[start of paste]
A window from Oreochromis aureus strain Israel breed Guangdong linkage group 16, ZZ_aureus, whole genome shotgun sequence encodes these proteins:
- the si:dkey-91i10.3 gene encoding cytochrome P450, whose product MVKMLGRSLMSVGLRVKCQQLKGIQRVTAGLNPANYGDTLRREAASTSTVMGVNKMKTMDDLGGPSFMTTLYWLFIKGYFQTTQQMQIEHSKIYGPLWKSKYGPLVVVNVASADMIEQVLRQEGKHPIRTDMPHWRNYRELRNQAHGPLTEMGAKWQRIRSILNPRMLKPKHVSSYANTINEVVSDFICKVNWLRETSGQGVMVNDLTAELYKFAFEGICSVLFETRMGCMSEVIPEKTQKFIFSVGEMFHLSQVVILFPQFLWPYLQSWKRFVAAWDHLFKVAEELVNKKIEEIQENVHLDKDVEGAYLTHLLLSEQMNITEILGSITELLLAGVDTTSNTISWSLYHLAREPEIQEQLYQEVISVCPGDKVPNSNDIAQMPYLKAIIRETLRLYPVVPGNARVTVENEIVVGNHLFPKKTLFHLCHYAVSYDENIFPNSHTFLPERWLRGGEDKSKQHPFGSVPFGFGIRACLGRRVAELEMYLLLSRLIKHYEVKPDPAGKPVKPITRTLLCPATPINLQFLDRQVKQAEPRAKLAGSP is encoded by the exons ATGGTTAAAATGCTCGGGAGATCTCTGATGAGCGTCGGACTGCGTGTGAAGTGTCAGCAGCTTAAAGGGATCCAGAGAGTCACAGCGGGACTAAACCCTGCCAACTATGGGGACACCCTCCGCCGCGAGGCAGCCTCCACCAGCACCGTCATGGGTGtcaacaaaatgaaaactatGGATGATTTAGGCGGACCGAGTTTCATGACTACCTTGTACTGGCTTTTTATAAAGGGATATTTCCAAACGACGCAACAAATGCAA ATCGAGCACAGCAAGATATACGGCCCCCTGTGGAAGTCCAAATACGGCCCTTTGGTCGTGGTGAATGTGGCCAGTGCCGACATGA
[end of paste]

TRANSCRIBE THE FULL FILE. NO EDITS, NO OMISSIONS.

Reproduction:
A window from Oreochromis aureus strain Israel breed Guangdong linkage group 16, ZZ_aureus, whole genome shotgun sequence encodes these proteins:
- the si:dkey-91i10.3 gene encoding cytochrome P450, whose product MVKMLGRSLMSVGLRVKCQQLKGIQRVTAGLNPANYGDTLRREAASTSTVMGVNKMKTMDDLGGPSFMTTLYWLFIKGYFQTTQQMQIEHSKIYGPLWKSKYGPLVVVNVASADMIEQVLRQEGKHPIRTDMPHWRNYRELRNQAHGPLTEMGAKWQRIRSILNPRMLKPKHVSSYANTINEVVSDFICKVNWLRETSGQGVMVNDLTAELYKFAFEGICSVLFETRMGCMSEVIPEKTQKFIFSVGEMFHLSQVVILFPQFLWPYLQSWKRFVAAWDHLFKVAEELVNKKIEEIQENVHLDKDVEGAYLTHLLLSEQMNITEILGSITELLLAGVDTTSNTISWSLYHLAREPEIQEQLYQEVISVCPGDKVPNSNDIAQMPYLKAIIRETLRLYPVVPGNARVTVENEIVVGNHLFPKKTLFHLCHYAVSYDENIFPNSHTFLPERWLRGGEDKSKQHPFGSVPFGFGIRACLGRRVAELEMYLLLSRLIKHYEVKPDPAGKPVKPITRTLLCPATPINLQFLDRQVKQAEPRAKLAGSP is encoded by the exons ATGGTTAAAATGCTCGGGAGATCTCTGATGAGCGTCGGACTGCGTGTGAAGTGTCAGCAGCTTAAAGGGATCCAGAGAGTCACAGCGGGACTAAACCCTGCCAACTATGGGGACACCCTCCGCCGCGAGGCAGCCTCCACCAGCACCGTCATGGGTGtcaacaaaatgaaaactatGGATGATTTAGGCGGACCGAGTTTCATGACTACCTTGTACTGGCTTTTTATAAAGGGATATTTCCAAACGACGCAACAAATGCAA ATCGAGCACAGCAAGATATACGGCCCCCTGTGGAAGTCCAAATACGGCCCTTTGGTCGTGGTGAATGTGGCCAGTGCCGACATGA